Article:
First, a stretcher bearing an unidentified body is rushed to an ambulance from an apartment building. Later, several vials of blood are pulled from a refrigerator. A hospital technician runs a test on the blood.
Then, floating on the impersonal face of a computer screen, come the following words: "HIV POSITIVE. AIDS POSITIVE. CONTACT ALL RECIPIENTS."
Welcome to the "CBS Schoolbreak Special."
The "CBS Schoolbreak Special" is children's television. The late-afternoon specials are designed for junior high and high school students. Yet the subject matter of the Emmy Award-winning series over the past four years has been far from childish.
Teen-age suicide. Racism and social-class discrimination. Drug abuse. Teen-age pregnancy. Nuclear disarmament. Drunk driving. Homosexuality. Death in the family. The existence of God. And, for next season, acquired immune deficiency syndrome.
These are just a few of the topics "CBS Schoolbreak Special" deals with during cookies-and-milk time after school.
Judy Price, CBS vice president of children's programs and daytime specials, is the person responsible for getting the specials on the air--and she says that when it comes to issues affecting teens, nothing is off limits.
The only concession Price makes in the content of the specials is to make sure they contain nothing that would be unacceptable to schools, since the programs are often used for educational viewing in the classrooms. "It's very important the programs get this kind of exposure," Price said.
Price, who was vice president of children's programming at ABC before joining CBS in 1983, got into children's programming for a surprising reason: She could get more controversial subject matter past the network censors than with adult programming.
"I could get away with more, which is strange, isn't it?" Price said recently at her sunny office at Television City. Filled with stuffed toys and fairy-tale puppets, a tree dangling small red hearts and whimsical hats shaped like miniature dinosaurs, it is the corporate version of "Pee-wee's Playhouse."
Continued Price: "I think we've broken a lot of ground where people would not have dared to go in prime time. I feel very strongly that there are things in our society which should not be ignored just because they are controversial."
She said that she has found CBS extremely receptive to her ideas, despite societal pressure to keep programming for children non-controversial.
Planned for the future are specials about life-support systems (two teen-age sisters confront the right-to-die issue with their grandmother, who is brain-dead from a stroke); stepparents; a teen-ager who keeps her baby, and a story called "Soldier Boys" that shows the ugly side of battle to kids dazzled by the glamour of war as depicted by movies and TV.
Price, who has daughters aged 20 and 21, believes that programming intended for young people 12 and up, as the "Schoolbreak Specials" are, should not have to conform to the same standards as shows for small children.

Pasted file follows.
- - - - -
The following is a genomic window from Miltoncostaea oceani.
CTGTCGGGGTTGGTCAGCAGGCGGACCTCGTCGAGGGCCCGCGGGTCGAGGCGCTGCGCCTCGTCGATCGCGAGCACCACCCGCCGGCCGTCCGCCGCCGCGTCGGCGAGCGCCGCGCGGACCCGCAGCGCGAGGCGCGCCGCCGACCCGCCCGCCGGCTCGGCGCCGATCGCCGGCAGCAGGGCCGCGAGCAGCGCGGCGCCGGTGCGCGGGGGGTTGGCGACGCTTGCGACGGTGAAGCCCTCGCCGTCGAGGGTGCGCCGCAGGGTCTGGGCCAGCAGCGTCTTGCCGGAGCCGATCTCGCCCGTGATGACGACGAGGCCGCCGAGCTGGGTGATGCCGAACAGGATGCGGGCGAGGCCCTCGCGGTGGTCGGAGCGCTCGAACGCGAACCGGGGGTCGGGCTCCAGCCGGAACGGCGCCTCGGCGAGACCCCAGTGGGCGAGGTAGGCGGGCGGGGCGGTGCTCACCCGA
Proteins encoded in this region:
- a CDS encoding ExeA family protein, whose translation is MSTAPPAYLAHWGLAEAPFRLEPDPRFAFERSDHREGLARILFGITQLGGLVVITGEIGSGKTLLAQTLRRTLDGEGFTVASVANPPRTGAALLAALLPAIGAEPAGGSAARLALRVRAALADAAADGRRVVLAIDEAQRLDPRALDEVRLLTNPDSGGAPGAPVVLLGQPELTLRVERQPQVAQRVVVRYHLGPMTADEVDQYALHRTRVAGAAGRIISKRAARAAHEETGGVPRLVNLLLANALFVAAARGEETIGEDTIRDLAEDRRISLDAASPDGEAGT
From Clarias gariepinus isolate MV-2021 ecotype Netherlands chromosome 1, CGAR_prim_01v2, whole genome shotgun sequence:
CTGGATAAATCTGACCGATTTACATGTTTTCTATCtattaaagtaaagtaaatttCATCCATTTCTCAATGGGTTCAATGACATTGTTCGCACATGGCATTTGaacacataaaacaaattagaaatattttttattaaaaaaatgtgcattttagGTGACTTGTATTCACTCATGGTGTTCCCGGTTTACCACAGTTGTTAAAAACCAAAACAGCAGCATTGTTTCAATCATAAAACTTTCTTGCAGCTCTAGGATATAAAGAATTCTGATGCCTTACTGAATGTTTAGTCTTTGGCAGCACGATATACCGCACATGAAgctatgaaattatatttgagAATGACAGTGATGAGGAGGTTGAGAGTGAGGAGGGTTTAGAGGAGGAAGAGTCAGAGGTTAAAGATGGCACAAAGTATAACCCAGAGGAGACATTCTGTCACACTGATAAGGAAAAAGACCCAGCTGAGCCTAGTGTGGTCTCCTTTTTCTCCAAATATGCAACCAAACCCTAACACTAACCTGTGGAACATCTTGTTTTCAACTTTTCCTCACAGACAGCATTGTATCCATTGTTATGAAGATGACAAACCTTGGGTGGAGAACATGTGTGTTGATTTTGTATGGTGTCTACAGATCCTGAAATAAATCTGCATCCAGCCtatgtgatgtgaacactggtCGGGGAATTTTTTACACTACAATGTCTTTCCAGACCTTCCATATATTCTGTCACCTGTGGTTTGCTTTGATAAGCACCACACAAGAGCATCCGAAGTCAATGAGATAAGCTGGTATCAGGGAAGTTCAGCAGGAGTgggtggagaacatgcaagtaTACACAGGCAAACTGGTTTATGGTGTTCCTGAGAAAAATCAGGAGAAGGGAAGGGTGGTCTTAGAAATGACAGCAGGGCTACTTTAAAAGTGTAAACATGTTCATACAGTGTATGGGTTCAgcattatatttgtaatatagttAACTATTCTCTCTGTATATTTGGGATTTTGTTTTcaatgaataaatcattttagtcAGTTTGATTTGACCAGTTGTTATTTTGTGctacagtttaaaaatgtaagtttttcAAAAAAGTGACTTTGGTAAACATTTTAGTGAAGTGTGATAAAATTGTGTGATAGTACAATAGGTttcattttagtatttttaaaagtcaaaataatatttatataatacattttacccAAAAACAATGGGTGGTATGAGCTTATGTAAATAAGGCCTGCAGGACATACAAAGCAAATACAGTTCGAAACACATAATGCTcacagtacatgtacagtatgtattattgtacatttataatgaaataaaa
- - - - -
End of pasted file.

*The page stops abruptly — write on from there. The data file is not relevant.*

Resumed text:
"There is an age group we feel we should be reaching, and if we have to make it safe for 2-year-olds, we can't do it," she said. "If a 2- or 4-year-old were to watch it, they wouldn't understand it anyway."
The special on acquired immune deficiency syndrome, titled "An Enemy Among Us," will very likely receive a prime-time airing in the fall as well as being part of the "Schoolbreak Special" series, which airs in the afternoons.
In the hourlong drama, a teen-ager who received a blood transfusion three years earlier for a sports injury discovers that he has been exposed to the HIV virus. Though the boy has not developed AIDS, his life is thrown into turmoil as his school, his friends and his girlfriend's family react to his condition with ignorance and fear.
Informing teen-agers about the risk of AIDS is becoming a mini-trend at the networks: ABC also plans a special called "Just a Regular Kid: An AIDS Story," tentatively scheduled as the fall premiere in the "ABC Afterschool Specials" series. In this story, scheduled for Sept. 9, a 16-year-old high school boy takes an aggressive stand against allowing a child with AIDS to return to class at a nearby elementary school. Then he learns that his best friend has the disease.
For CBS' treatment, Price and the show's producers at Helios Productions thought it important to create an "innocent" AIDS victim--that is, someone who had gotten AIDS without any sexual activity that might be judged unacceptable by the audience.
A physician, portrayed by Gladys Knight, comes to the boy's school to explain the risks of and misconceptions about AIDS to his classmates. In doing so, she uses explicit terms: condom, oral sex, vaginal sex.
"We can't leave it to chance in terms of kids understanding," Price said. "Many people object to sex education in the schools, but they don't teach it in the home. There are kids who don't know very basic things."
Price feels a responsibility to focus on issues that provoke a wide range of opinions and responses, rather than what she calls "safe issues."
"What two sides are there to child abuse?" she asked. "I don't want to demean such issues by calling them 'safe,' because they are very, very important. But they are not controversial."
Naturally, CBS gets its share of complaints from parents when "Schoolbreak Specials" discuss sex or religion, but "our positive mail, and I can say this unqualified, has always outweighed the negative at least four to one.
"I think it's real important that, when we cover an issue, we present it in a well-rounded way that provokes discussion. We cannot solve a problem in a one-hour special, but at least we can explore it."